About Our Makerspace Print E-mail
By Karin Gilbert   
 
The philosophy and purpose of a Makerspace is to facilitate and support the learning in content creation. We are changing the paradigm of what our library learning space is about – not just content management but content creation. Libraries are places where we learn, we find and we discover; the evolution of a Makerspace is a natural progression in a library space. It provides an opportunity to construct and facilitate knowledge creation. 
 
 
 
We had already in the past been running several activity groups based around such things as book clubs, craft, and gaming. Combining all these opportunities into one available space seemed to be a great idea. We decided to combine these groups and create a Makerspace to facilitate creation of content. We were inspired by the physical computing movement and the use of devices such as MaKey MaKeys, raspberry pi and arduino boards. Other areas of interest were the use of augmented reality, stop motion animation, and also the potential of 3D printing. 
 

We are changing the paradigm of what our library learning space is about – not just content management but content creation.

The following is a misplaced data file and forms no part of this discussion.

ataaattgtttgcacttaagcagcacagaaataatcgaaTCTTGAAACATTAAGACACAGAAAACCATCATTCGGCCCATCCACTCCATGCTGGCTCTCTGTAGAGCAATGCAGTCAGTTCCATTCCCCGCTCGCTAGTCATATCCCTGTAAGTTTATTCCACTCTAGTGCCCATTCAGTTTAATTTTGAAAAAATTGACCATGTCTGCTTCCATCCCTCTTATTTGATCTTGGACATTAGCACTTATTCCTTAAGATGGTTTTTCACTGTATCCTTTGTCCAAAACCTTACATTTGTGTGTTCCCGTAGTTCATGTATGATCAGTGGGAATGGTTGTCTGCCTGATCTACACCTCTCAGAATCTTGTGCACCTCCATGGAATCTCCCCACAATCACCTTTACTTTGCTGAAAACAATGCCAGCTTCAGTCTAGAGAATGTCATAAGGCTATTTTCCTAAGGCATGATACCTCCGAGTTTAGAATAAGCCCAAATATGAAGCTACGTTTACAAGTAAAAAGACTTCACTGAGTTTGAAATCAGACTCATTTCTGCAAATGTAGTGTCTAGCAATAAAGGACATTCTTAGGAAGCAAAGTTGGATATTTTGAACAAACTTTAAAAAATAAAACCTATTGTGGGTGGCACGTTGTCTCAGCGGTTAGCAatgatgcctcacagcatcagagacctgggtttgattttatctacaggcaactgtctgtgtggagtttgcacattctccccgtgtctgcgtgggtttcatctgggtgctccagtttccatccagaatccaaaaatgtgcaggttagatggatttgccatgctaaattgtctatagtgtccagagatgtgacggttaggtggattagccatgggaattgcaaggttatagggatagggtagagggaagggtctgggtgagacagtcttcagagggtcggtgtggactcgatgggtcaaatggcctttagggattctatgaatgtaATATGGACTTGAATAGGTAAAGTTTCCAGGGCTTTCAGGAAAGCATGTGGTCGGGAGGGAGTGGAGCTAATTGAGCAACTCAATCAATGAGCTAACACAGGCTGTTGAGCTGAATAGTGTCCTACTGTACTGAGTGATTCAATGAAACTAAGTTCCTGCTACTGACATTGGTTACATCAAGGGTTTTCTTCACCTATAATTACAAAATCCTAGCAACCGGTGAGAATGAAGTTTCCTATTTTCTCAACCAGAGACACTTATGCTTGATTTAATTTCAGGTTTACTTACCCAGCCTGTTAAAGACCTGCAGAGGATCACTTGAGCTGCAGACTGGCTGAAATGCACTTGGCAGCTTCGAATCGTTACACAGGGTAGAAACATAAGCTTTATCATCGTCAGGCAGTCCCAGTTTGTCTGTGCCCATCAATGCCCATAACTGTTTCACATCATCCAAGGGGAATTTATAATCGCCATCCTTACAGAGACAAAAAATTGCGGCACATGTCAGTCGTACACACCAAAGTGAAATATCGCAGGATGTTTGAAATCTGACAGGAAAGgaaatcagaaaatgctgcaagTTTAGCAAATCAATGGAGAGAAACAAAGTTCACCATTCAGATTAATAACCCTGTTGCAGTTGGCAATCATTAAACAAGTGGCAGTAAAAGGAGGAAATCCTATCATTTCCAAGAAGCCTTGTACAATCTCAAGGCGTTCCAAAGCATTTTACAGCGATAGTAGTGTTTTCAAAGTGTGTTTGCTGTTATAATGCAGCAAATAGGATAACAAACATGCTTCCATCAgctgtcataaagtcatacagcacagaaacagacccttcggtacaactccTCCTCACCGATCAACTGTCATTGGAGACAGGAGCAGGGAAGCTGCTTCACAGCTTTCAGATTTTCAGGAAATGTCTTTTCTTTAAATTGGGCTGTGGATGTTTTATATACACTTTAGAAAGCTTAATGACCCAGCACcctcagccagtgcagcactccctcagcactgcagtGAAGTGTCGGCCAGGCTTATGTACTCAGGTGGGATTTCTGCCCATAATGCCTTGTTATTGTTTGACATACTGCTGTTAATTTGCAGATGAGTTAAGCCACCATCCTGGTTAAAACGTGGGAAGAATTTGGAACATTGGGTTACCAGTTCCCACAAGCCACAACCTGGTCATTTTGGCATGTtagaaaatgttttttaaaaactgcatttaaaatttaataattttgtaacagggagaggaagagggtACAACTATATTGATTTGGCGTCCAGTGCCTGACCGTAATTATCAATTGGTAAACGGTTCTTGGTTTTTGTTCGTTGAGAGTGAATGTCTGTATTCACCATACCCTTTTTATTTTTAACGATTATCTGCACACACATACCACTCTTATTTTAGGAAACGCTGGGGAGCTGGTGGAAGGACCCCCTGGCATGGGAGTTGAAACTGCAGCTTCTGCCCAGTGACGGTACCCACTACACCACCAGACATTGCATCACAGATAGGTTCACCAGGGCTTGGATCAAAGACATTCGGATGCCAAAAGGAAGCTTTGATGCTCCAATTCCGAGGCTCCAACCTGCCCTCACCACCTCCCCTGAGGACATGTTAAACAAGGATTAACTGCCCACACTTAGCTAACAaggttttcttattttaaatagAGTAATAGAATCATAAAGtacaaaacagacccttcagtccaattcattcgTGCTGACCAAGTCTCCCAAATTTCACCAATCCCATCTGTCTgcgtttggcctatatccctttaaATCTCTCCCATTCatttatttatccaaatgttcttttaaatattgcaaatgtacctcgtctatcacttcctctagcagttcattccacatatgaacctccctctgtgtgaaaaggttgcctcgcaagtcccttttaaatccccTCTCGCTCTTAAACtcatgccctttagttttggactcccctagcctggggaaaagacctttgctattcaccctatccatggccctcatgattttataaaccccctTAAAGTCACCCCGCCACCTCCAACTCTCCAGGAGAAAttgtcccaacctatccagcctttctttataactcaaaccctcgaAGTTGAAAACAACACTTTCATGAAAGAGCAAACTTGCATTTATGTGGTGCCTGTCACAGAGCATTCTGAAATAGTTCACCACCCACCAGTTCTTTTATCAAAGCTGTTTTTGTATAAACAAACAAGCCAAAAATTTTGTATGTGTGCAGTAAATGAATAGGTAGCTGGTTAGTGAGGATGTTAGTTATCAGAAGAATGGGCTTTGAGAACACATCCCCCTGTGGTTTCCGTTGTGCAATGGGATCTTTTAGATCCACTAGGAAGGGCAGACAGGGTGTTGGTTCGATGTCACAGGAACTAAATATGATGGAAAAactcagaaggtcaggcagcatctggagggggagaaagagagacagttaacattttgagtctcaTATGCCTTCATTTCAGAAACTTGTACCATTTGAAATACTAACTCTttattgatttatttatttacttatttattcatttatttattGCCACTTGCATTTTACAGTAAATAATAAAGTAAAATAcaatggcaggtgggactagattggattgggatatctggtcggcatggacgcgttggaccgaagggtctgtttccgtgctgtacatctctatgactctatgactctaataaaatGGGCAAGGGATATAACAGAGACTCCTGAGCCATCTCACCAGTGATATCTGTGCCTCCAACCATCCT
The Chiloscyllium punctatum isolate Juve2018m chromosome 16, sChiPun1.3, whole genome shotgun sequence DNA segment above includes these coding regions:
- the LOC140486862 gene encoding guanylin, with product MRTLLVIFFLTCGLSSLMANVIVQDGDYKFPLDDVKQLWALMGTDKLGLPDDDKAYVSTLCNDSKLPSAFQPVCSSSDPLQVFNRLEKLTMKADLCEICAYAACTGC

We attended the opening of the Makerspace at Mill Park and talked with the New Technologies Coordinator at Yarra Plenty Regional Library service about some of the resources they were using in this Makerspace. We were fortunate at being able to use a space in the LRC that was previously designated an office and we have turned this into our dedicated Makerspace. While you don’t really need to have a dedicated space, and I imagine there will be times when we will overflow and work in the general LRC space, it is great to have this space tagged and identified as the Makerspace. We also utilise it for storage of resources and materials and we have set it up with some benches and stools and some fantastic equipment. We as yet do not have a 3D printer but will be working towards this in the next year.
 
 
 
We plan to scaffold some activities e.g. the use of Arduino boards and the coding required with step by step instructions;  building the circuit for a flashing LED, and adding the code to make it run. We also run craft activities around a specific creation. Our craft will incorporate the use of resources from a range of areas. But we will be encouraging students to come up with their own ideas and designs.
 
 
 
We have staff who are designated as mentors with particular expertise in certain areas. We will be asking the students to identify a project and keep a record of it; ongoing projects will be kept in boxes with the student’s name. Students will be able to access the space at lunchtimes to work on their projects. But we have a designated meeting time once a fortnight as well as running special project making sessions where students can be inspired to try something they haven’t tried before!
 
Karin Gilbert is the Head of the LRC at Lowther Hall Anglican Grammar School in Essendon.